Can Russia's planned naval exercises be disrupted by fishermen?

(AP Photto/Yonhap, File)

When we recently discussed some of Russia’s provocative moves in the region around Ukraine, there was one side note to the story that didn’t draw quite as much attention. That was the fact that Russia had announced they would be conducting some naval exercises in the Atlantic in February off of the southwest coast of Ireland. Perhaps because it was announced at the same time as all of the army “exercises” taking place on the Ukrainian border, the move was viewed as also being provocative in nature.

Since the drills are to be conducted in international waters, there didn’t seem to be much anyone could say about it, even though the area does fall inside of Ireland’s exclusive economic zone. It’s the economic zone that may now become more important now, however, because it turns out that someone does plan to try to do something about it. But it’s not any of the military forces of Ireland or the rest of Great Britain. A fleet of Irish fishing vessels will reportedly be setting sail for the same stretch of water in what appears to be an effort to disrupt the Russian naval maneuvers. (BBC)

A group of fishermen is planning to peacefully disrupt Russia’s plans to hold a military exercise off the coast of Ireland in February.

The chief executive of the Irish South and West Fish Producers Organisation (IS&WFPO) has said the area is “very important” for members.

Patrick Murphy says they want to protect biodiversity and marine life.

But Russia’s Ambassador to Ireland says controversy around the exercise is “hugely overblown”.

The Russian response to this news has been fairly predictable and not particularly hyperbolic. The Russian Ambassador to Ireland held a press conference to call all of the drama surrounding this activity “completely overblown.” He called concerns over the exercises part of a “propaganda campaign” designed to create a narrative about a Russian threat to Europe. He also warned about the potential safety hazards of bringing a group of fishing vessels into close proximity of their warships.

The fishermen are claiming that they will be fishing for blue whiting in their traditional spawning grounds, not specifically trying to intervene with the warships. But if that did cause some sort of disruption to the exercises, it could be thought of as a “peaceful protest.”

I may surprise some of you (and myself as well) by saying that I’m sort of taking the side of the Russians on this one. Russia will have three or four ships out there, though they won’t comment on whether or not any subs will be involved. (Nobody ever comments on the location of their subs, including the United States.) If there is a sub in the region and the Irish have any deep nets out, it could potentially create issues. And if you risk a collision between a warship and a fishing trawler, you don’t need to be much of a nautical expert to predict which one will come out on the losing side.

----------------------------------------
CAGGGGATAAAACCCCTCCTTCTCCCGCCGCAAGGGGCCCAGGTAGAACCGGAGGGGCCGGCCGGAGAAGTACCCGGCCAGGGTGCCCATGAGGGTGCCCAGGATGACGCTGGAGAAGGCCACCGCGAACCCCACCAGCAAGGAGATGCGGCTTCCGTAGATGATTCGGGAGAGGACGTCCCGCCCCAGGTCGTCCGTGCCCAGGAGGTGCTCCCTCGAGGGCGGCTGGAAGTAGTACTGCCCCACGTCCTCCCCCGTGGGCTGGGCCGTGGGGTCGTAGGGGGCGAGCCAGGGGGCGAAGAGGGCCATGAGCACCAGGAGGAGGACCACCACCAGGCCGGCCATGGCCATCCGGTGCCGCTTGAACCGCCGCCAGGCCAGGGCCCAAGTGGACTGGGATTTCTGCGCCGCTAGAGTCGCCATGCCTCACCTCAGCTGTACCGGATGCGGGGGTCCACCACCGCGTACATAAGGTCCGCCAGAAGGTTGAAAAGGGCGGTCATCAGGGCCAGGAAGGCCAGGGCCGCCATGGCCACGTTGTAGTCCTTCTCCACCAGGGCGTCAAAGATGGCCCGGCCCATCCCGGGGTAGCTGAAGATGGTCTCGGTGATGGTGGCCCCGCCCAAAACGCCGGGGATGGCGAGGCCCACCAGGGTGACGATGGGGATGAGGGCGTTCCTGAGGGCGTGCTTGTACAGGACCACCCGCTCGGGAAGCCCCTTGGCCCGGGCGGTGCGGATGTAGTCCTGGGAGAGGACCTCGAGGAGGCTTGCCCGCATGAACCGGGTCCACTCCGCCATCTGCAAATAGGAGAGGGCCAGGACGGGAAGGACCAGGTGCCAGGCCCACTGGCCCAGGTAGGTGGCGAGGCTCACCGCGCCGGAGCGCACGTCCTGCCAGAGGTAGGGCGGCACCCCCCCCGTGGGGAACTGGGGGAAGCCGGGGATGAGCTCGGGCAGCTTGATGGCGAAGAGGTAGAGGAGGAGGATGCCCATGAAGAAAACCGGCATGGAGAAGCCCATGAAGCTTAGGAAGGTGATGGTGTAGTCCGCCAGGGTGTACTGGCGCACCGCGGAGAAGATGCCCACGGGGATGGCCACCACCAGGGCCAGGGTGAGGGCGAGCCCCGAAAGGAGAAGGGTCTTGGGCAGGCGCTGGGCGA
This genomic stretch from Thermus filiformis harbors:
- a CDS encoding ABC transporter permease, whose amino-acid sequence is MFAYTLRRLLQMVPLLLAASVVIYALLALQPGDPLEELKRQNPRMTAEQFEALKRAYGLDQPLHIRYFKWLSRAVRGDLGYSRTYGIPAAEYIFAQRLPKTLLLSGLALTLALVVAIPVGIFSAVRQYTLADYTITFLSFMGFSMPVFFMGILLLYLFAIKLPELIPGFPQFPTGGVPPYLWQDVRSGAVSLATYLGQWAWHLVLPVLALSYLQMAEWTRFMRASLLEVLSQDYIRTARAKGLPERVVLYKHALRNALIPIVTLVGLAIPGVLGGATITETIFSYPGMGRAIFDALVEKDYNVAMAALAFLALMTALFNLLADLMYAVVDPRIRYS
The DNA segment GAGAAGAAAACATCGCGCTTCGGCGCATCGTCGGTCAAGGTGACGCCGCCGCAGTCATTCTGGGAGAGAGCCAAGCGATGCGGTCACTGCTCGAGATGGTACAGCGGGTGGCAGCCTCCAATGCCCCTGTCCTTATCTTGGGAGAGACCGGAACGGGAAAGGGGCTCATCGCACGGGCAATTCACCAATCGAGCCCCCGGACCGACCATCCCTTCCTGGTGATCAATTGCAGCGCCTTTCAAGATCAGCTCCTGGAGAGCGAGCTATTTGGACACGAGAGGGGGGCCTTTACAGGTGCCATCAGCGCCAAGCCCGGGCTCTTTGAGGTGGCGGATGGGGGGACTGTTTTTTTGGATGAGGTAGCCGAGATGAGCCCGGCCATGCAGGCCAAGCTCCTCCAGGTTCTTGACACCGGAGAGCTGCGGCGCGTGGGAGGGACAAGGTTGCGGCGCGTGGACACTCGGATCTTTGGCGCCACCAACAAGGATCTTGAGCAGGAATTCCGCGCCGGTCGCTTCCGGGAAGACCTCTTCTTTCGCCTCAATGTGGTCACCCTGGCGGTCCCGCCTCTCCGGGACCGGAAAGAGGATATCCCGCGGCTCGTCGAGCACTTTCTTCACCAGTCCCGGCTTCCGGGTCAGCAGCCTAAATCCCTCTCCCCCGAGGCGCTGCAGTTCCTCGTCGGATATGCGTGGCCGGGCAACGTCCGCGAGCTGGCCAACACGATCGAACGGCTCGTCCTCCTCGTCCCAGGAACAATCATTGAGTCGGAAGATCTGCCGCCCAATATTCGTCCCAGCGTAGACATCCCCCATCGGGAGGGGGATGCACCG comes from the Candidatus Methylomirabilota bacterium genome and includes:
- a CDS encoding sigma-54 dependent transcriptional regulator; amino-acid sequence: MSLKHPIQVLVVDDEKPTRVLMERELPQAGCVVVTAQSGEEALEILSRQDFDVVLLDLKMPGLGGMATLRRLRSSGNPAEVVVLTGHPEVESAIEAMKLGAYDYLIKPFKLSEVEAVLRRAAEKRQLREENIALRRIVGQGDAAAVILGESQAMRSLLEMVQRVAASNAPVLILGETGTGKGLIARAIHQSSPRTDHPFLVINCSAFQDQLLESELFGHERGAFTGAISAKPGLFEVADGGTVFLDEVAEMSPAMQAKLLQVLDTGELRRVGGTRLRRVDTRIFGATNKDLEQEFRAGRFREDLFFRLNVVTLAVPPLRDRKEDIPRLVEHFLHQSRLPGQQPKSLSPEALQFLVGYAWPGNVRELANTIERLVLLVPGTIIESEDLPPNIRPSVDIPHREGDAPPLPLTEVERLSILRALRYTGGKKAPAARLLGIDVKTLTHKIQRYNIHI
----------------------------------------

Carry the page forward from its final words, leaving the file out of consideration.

More to the point, if you really stop and consider the reality of what’s going on, how is this exercise by Russia even being considered provocative? Massing troops on the Ukrainian border signals the very real possibility of an invasion. But what would Putin be attacking from the sea off the western coast of Ireland? London? Even Vlad isn’t that crazy, or at least I hope he isn’t.

There’s nothing unusual about what Russia is doing if you remove it from the context of the Ukraine situation. That’s a very common area for naval exercises. Heck, even I sailed through that precise area back in the day when I was in the Navy.

If the fishing trawlers go out there and try to cause a disruption and it leads to any sort of collision, this will quickly turn into an international incident. And don’t we already have enough tension going on with the Russians? Perhaps someone in the Biden administration needs to get on the phone with our Ambassador to Ireland and the Russian ambassador as well to try to calm things down a bit. The idea of some fishermen boldly sailing forth to confront the Russian menace sounds like the makings for a classic folk song, but in reality, it seems rather foolish.